Italy is a leader in international cooperation on nutrition issues, though funding is low

Nutrition is a component of Italy’s larger focus on agriculture and food security. The fight against hunger is listed as a priority of the ‘agriculture and food security’ sector in the Programming Guidelines and Directions for Italian Development Cooperation 2017-2019.

Italy has demonstrated international leadership in the nutrition sector and has pushed the issue forward at international events. Food security and nutrition were key areas of Italy’s G7 presidency in 2017. The Taormina Leaders’ Communiqué reaffirmed the Elmau commitment to lift 500 million people out of hunger by 2030, it committed support to the UN Secretary General’s call for urgent action in several famine-stricken African countries, and committed to raising collective support – including ODA – for nutrition in sub-Sahara Africa. Nonetheless, no concrete financial commitment was made by Italy during its G7 presidency. The Italian Ministry of Health, together with the City of Milan, also hosted the Global Nutrition Summit in Milan in November 2017, a high-level meeting on nutrition and food, during which the 2017 Global Nutrition Report was launched and stakeholders took stock of commitments and progress made to date. In 2012, Italy took part in the G7’s establishment of the New Alliance for Food Security and Nutrition, pledging to disburse a total of US$165 million by 2022.

In the framework of its bilateral cooperation through its new development agency, AICS, Italy focuses its nutrition interventions on qualitative improvement of food production, with particular attention given to new technologies. The Italian budget law in December 2017 established a yearly contribution of €500,000 (US$550,000) between 2018 and 2020 to the Milan Center for Food Law and Policy, which focuses on public nutrition policies and which aims to further the nutrition-related objectives of the Agenda 2030. Moreover, Italy established in 2017 a taskforce to implement the ‘Decade of Action on Nutrition’, which aims to identify actions and strategies to take under the framework of the United Nations’ decade of action, jointly launched by the Food and Agriculture Organization (FAO) and the World Health Organization (WHO). The Italian Ministry of Health seeks to improve dialogue with international institutions - in particular FAO and WHO - to better coordinate cross-cutting actions addressing the "triple burden of malnutrition - with undernourishment, micronutrient deficiency, and obesity".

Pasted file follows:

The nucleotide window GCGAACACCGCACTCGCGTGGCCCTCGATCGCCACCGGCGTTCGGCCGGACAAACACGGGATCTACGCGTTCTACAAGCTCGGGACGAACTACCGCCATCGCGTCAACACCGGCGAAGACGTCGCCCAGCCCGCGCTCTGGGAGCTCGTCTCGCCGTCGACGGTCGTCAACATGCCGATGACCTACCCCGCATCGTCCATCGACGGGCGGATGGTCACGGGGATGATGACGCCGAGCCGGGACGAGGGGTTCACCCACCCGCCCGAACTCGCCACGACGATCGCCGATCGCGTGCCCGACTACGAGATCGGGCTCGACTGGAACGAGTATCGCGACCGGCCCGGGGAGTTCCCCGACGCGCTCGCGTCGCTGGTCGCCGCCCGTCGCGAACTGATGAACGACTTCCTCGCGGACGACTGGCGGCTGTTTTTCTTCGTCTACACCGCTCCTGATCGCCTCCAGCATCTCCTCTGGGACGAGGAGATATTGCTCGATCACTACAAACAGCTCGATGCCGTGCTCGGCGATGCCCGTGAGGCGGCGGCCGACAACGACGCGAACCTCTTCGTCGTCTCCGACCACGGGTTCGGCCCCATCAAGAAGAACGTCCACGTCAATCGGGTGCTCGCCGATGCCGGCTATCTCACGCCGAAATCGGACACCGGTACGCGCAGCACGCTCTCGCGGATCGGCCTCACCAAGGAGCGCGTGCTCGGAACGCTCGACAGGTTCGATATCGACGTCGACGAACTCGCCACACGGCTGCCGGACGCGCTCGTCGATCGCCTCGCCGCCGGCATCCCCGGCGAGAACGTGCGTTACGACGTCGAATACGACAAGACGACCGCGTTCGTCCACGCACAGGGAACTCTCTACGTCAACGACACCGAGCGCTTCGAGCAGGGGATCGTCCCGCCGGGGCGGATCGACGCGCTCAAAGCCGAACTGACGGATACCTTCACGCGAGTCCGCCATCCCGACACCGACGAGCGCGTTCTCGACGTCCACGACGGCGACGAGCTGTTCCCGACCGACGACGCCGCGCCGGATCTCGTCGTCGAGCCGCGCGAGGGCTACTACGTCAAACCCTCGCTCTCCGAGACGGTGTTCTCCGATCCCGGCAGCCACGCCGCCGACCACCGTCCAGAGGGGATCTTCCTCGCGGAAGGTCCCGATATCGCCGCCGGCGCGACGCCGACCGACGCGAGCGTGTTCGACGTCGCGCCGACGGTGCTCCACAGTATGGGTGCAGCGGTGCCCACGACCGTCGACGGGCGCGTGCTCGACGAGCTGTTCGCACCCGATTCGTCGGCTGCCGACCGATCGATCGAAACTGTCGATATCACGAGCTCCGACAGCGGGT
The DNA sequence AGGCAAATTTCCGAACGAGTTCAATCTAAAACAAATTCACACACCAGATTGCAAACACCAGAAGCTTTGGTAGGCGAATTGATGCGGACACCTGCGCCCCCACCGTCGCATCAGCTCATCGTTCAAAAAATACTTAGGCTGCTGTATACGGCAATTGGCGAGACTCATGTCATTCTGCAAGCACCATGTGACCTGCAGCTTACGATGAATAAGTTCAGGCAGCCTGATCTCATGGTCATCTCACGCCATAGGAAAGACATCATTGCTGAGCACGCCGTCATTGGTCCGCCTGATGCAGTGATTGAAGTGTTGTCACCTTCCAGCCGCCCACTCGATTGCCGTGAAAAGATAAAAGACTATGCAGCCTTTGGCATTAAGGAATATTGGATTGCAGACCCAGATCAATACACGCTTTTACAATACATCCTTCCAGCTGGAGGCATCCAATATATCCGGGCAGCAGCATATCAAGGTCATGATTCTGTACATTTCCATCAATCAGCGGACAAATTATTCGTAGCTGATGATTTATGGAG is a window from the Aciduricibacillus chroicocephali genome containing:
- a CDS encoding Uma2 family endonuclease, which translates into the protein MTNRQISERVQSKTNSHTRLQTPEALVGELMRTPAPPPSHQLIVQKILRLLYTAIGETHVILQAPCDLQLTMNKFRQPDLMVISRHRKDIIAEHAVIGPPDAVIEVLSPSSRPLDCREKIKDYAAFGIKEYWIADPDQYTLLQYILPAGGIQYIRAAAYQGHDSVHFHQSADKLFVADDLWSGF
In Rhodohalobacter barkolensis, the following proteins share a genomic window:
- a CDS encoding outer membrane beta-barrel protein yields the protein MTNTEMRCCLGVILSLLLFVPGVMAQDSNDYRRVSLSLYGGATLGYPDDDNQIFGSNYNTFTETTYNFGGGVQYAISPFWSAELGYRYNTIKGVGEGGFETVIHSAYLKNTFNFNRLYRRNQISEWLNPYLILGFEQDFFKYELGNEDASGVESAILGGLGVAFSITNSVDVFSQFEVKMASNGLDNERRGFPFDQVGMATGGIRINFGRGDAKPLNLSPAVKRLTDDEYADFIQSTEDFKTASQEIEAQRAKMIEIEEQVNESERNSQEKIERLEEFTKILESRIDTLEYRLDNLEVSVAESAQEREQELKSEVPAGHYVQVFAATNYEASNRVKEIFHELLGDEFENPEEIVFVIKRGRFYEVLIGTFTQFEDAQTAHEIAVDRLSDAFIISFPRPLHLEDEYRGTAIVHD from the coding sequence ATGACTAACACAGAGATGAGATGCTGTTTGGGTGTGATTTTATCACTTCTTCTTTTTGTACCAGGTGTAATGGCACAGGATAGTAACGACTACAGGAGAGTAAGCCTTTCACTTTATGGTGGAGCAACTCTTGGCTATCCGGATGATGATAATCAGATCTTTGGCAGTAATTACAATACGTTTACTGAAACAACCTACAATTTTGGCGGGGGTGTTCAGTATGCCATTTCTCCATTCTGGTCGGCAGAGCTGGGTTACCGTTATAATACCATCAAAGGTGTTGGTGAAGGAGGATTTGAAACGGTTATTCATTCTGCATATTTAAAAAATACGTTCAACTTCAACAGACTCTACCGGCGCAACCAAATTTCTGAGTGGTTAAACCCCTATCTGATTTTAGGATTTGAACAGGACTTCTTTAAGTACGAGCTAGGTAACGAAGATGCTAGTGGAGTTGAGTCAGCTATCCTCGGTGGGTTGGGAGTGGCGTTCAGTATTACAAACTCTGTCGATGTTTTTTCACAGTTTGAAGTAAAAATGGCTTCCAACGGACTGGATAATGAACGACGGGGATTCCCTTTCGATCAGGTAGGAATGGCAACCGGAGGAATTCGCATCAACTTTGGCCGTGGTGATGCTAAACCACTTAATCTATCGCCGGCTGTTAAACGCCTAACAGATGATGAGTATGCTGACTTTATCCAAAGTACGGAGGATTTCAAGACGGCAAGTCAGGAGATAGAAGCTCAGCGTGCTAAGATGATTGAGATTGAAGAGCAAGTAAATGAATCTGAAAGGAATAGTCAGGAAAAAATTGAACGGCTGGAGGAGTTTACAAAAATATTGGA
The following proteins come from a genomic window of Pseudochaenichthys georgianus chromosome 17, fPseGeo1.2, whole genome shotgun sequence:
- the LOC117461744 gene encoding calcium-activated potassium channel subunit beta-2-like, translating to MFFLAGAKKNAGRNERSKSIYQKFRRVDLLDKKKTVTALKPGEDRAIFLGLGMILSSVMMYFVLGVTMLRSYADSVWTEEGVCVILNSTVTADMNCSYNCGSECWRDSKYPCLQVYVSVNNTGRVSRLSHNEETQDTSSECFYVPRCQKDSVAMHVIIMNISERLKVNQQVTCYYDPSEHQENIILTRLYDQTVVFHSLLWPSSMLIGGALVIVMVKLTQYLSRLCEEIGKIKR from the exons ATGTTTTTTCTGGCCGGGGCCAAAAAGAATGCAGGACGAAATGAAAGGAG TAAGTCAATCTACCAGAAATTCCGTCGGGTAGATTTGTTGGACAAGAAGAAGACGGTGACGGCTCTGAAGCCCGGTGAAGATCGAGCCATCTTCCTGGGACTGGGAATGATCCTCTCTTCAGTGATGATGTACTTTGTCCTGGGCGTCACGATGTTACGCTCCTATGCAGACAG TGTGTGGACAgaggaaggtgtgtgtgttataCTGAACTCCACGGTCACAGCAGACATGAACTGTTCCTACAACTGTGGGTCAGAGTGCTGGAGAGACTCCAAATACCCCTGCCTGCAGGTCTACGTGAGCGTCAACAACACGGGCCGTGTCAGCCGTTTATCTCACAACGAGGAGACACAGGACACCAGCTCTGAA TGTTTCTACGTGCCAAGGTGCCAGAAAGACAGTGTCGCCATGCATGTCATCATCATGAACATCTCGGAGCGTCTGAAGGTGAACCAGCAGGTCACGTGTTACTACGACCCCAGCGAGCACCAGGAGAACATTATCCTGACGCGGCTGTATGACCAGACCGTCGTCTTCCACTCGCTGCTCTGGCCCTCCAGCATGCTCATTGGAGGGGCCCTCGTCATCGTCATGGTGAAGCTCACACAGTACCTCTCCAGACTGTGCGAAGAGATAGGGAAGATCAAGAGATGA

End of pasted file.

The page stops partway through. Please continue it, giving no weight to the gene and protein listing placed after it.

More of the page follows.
Precisely quantifying Italy’s engagement in the area is difficult, particularly as Italy did not make a commitment at the 2013 launch of the Nutrition for Growth Summit. Italy also doesn’t participate in the reporting framework set by the ‘Scaling Up Nutrition’ (SUN) initiative to track nutrition-sensitive interventions. According to data from the Organisation for Economic Co-operation and Development (OECD), Italy’s funding for basic nutrition is low: It stood at US$6 million in 2016, up from US$2 million in 2015.

Nutrition policy is shaped by the DGCS and by AICS offices

Priorities are set by the Directorate-General for Development Cooperation (DGCS), within the Ministry of Foreign Affairs and International Development (MAECI). Relevant departments include geographic departments and the unit for multilateral cooperation. The Italian ambassador to the UN institutions in Rome (FAO; International Fund for Agricultural Development, IFAD; and the World Food Programme (WFP)) also plays a key role in defining priorities on nutrition. Within the Italian development agency, AICS, the ‘Rural Development and Food Security’ office is in charge of driving Italy’s policy around nutrition.